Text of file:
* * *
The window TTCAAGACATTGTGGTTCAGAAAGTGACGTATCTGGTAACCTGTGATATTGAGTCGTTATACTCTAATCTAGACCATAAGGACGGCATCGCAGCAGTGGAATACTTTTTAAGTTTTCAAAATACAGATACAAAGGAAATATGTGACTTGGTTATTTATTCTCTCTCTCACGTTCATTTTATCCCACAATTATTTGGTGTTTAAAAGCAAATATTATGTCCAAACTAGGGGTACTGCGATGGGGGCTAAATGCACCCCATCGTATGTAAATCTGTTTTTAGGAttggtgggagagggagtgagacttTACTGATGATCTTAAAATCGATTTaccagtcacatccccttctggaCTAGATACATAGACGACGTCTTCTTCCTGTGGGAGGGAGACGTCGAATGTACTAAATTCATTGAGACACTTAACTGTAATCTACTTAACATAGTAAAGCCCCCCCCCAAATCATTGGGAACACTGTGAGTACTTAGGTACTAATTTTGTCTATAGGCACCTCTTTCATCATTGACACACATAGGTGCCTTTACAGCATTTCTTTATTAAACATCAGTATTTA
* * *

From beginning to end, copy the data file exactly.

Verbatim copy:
The window TTCAAGACATTGTGGTTCAGAAAGTGACGTATCTGGTAACCTGTGATATTGAGTCGTTATACTCTAATCTAGACCATAAGGACGGCATCGCAGCAGTGGAATACTTTTTAAGTTTTCAAAATACAGATACAAAGGAAATATGTGACTTGGTTATTTATTCTCTCTCTCACGTTCATTTTATCCCACAATTATTTGGTGTTTAAAAGCAAATATTATGTCCAAACTAGGGGTACTGCGATGGGGGCTAAATGCACCCCATCGTATGTAAATCTGTTTTTAGGAttggtgggagagggagtgagacttTACTGATGATCTTAAAATCGATTTaccagtcacatccccttctggaCTAGATACATAGACGACGTCTTCTTCCTGTGGGAGGGAGACGTCGAATGTACTAAATTCATTGAGACACTTAACTGTAATCTACTTAACATAGTAAAGCCCCCCCCCAAATCATTGGGAACACTGTGAGTACTTAGGTACTAATTTTGTCTATAGGCACCTCTTTCATCATTGACACACATAGGTGCCTTTACAGCATTTCTTTATTAAACATCAGTATTTA